Jenny Bronson enjoys taking her son Luke to the neighborhood playground. While her typical 4-year-old loves to get his hands dirty, he knows the rules.
“He actually says stuff like "Can I suck my thumb now mom?" And I say, 'No not until it's clean, not until I get a wipe for you,” the West Hartford mom said.
Like most parents, Bronson worries about germs.
“I worry constantly. I am a nurse and I carry Purell and I have them carry Purell,” Doreen Coley, another Connecticut mom, said.
After all, kids are notorious for grabbing and touching everything. And, you know what they do next.
"Oh yeah, he's always putting his hands in his mouth,” Bronson said.
So just how clean is that school notebook or the water fountain your kid touches everyday? We teamed up with University of Connecticut Health Center to find out.
Lori Avery, a medical technician who examines all kinds of bacteria, showed us how to properly test ordinary surfaces children come across everyday.
After a lesson, we visited a local recreation center. We swabbed everything from crayons to scissors, to a computer mouse, and even a classroom sink.
We also checked indoor playgrounds at fast food restaurants. The results were negative. Doctors say they didn’t find anything they would not expect.
Dr. Raymond Ryan, a pathologist, says he found flora, which is a fancy name for something fairly common.
"It’s a mixture of organisms that you might find in the mouth, the nose or the environment. Everything is pretty much normal to be found,” Ryan said.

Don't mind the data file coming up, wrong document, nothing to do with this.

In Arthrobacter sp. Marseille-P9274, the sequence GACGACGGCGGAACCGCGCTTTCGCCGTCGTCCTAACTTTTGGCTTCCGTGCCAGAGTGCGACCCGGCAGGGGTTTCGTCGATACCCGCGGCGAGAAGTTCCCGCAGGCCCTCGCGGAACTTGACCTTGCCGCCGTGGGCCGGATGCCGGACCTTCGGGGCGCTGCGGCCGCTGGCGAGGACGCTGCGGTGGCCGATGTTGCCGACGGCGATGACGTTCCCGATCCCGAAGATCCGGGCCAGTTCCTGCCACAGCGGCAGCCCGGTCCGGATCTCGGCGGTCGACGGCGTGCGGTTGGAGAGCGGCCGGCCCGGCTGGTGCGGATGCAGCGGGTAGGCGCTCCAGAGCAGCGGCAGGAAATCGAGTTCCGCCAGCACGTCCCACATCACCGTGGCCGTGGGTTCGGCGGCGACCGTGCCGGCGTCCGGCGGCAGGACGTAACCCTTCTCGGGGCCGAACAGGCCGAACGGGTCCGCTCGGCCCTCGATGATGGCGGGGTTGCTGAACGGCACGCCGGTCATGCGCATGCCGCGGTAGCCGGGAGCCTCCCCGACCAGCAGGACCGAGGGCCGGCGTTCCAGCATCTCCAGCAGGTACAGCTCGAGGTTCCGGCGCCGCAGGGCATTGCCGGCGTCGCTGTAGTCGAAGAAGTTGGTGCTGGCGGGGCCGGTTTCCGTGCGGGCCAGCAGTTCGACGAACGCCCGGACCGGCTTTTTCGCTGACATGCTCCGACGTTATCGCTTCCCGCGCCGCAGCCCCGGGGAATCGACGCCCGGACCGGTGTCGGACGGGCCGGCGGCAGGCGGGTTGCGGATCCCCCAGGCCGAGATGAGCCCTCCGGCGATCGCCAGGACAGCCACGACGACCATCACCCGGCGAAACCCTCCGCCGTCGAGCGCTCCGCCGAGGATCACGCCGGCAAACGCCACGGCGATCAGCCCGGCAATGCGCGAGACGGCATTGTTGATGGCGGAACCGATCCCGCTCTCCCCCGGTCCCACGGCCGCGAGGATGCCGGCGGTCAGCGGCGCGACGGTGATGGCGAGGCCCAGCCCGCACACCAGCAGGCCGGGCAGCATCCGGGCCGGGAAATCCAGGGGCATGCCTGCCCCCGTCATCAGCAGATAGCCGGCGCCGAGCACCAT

Considering warm weather supports the growth of germs, we decided to try testing some outdoor places as well. We went to several parks and playgrounds and swabbed swing sets, slides, railings and even a portable potty.
Ryan said what turned up might look alarming but, in reality, it's harmless. It's called bacillus.
"Bacillus species are just organisms that are in the dust, environment, in the air. If you took a plate, put it outside for 15 minutes and brought it into the lab and incubated the plate, the next day, it would pretty much be like this,” he said.
So, it turns out the world isn't as much of a germ pit as we might think. Doctors say it’s still important for parents to encourage children to practice good hygiene.
"I usually do a wipe in the car or something,” Coley said.
"We just use a lot of hand washing. We use a lot of anti-bacterial things. In my pocketbook, I’m always carrying things just in case we are in public places,” Bronson said.
It’s worth mentioning that the doctors in our report only tested for bacteria, not viruses. Studies have shown viruses such as the flu can live on a surface and infect a person for up to eight hours.